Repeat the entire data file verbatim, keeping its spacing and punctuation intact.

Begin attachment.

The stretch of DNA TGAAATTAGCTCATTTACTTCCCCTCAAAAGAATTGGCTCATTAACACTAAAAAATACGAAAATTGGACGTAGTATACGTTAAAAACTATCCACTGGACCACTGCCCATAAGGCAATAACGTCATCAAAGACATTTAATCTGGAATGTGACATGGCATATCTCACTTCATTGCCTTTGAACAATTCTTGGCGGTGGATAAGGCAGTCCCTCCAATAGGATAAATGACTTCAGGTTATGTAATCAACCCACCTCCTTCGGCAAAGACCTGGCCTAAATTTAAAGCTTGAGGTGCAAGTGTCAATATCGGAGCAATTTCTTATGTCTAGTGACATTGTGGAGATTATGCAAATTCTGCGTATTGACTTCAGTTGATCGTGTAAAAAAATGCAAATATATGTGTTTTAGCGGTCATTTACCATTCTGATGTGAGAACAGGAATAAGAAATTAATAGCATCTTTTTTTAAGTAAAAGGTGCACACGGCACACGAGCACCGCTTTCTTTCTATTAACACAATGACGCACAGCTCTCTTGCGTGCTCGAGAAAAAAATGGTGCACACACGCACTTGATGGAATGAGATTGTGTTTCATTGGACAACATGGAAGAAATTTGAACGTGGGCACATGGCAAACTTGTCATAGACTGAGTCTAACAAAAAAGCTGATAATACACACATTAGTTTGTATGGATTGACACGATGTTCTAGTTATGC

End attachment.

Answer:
The stretch of DNA TGAAATTAGCTCATTTACTTCCCCTCAAAAGAATTGGCTCATTAACACTAAAAAATACGAAAATTGGACGTAGTATACGTTAAAAACTATCCACTGGACCACTGCCCATAAGGCAATAACGTCATCAAAGACATTTAATCTGGAATGTGACATGGCATATCTCACTTCATTGCCTTTGAACAATTCTTGGCGGTGGATAAGGCAGTCCCTCCAATAGGATAAATGACTTCAGGTTATGTAATCAACCCACCTCCTTCGGCAAAGACCTGGCCTAAATTTAAAGCTTGAGGTGCAAGTGTCAATATCGGAGCAATTTCTTATGTCTAGTGACATTGTGGAGATTATGCAAATTCTGCGTATTGACTTCAGTTGATCGTGTAAAAAAATGCAAATATATGTGTTTTAGCGGTCATTTACCATTCTGATGTGAGAACAGGAATAAGAAATTAATAGCATCTTTTTTTAAGTAAAAGGTGCACACGGCACACGAGCACCGCTTTCTTTCTATTAACACAATGACGCACAGCTCTCTTGCGTGCTCGAGAAAAAAATGGTGCACACACGCACTTGATGGAATGAGATTGTGTTTCATTGGACAACATGGAAGAAATTTGAACGTGGGCACATGGCAAACTTGTCATAGACTGAGTCTAACAAAAAAGCTGATAATACACACATTAGTTTGTATGGATTGACACGATGTTCTAGTTATGC